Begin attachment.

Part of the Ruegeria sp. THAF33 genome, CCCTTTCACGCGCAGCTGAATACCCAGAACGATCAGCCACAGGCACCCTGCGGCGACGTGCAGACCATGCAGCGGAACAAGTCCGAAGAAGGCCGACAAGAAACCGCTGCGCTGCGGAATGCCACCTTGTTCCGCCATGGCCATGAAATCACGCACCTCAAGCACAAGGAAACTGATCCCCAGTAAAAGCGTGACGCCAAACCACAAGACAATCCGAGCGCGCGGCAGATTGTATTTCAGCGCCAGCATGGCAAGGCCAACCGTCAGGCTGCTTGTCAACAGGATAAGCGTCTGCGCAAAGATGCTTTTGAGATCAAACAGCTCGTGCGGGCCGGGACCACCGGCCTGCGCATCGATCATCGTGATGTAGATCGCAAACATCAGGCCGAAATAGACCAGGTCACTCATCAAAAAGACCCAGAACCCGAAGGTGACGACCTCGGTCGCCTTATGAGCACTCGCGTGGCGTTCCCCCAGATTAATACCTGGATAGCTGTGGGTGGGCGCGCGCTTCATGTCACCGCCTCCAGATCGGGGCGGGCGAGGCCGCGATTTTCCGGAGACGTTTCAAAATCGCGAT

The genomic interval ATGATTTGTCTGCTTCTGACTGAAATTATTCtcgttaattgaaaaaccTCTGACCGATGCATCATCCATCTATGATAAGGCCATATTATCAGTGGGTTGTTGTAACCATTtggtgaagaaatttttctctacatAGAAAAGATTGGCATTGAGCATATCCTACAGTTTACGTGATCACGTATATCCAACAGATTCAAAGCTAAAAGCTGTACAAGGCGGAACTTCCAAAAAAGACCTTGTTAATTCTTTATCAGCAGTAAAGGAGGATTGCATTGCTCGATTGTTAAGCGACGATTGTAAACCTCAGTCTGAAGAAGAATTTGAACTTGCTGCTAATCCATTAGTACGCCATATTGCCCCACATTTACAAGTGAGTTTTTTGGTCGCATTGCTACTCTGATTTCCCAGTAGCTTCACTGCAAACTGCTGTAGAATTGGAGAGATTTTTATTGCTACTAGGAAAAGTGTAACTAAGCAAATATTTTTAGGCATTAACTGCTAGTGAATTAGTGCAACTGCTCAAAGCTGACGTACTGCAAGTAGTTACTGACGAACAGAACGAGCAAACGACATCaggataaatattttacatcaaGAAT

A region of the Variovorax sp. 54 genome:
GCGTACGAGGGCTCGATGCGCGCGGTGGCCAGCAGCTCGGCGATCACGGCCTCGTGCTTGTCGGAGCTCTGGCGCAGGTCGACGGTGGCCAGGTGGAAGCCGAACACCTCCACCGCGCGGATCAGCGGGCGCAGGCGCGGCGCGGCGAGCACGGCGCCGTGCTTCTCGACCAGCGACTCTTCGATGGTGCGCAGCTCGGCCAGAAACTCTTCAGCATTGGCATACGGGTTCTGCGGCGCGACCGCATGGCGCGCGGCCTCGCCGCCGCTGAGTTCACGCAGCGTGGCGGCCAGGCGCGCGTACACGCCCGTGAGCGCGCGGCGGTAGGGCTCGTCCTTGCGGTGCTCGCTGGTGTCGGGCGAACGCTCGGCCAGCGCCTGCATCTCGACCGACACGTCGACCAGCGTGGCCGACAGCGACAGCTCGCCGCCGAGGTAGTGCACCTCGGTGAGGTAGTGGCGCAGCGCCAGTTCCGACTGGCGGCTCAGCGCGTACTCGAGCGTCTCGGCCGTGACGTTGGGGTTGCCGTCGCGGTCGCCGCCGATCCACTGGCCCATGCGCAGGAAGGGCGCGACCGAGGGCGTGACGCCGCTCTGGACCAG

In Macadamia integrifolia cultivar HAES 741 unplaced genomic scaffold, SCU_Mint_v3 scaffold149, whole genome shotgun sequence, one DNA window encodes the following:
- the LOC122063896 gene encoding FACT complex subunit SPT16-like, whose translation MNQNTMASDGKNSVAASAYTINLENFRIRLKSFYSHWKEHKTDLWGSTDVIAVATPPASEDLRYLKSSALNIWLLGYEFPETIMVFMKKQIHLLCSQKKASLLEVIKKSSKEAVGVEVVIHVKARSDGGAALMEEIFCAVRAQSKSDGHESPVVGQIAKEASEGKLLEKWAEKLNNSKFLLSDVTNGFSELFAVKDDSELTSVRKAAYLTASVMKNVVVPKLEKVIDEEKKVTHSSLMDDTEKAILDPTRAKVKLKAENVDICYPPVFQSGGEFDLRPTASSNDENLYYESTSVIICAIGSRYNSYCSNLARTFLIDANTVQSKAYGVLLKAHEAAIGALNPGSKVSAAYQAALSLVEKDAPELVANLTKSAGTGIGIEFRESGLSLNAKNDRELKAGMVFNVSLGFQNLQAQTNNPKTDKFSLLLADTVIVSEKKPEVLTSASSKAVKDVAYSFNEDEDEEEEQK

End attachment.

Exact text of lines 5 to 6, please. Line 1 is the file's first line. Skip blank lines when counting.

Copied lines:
In Macadamia integrifolia cultivar HAES 741 unplaced genomic scaffold, SCU_Mint_v3 scaffold149, whole genome shotgun sequence, one DNA window encodes the following:
- the LOC122063896 gene encoding FACT complex subunit SPT16-like, whose translation MNQNTMASDGKNSVAASAYTINLENFRIRLKSFYSHWKEHKTDLWGSTDVIAVATPPASEDLRYLKSSALNIWLLGYEFPETIMVFMKKQIHLLCSQKKASLLEVIKKSSKEAVGVEVVIHVKARSDGGAALMEEIFCAVRAQSKSDGHESPVVGQIAKEASEGKLLEKWAEKLNNSKFLLSDVTNGFSELFAVKDDSELTSVRKAAYLTASVMKNVVVPKLEKVIDEEKKVTHSSLMDDTEKAILDPTRAKVKLKAENVDICYPPVFQSGGEFDLRPTASSNDENLYYESTSVIICAIGSRYNSYCSNLARTFLIDANTVQSKAYGVLLKAHEAAIGALNPGSKVSAAYQAALSLVEKDAPELVANLTKSAGTGIGIEFRESGLSLNAKNDRELKAGMVFNVSLGFQNLQAQTNNPKTDKFSLLLADTVIVSEKKPEVLTSASSKAVKDVAYSFNEDEDEEEEQK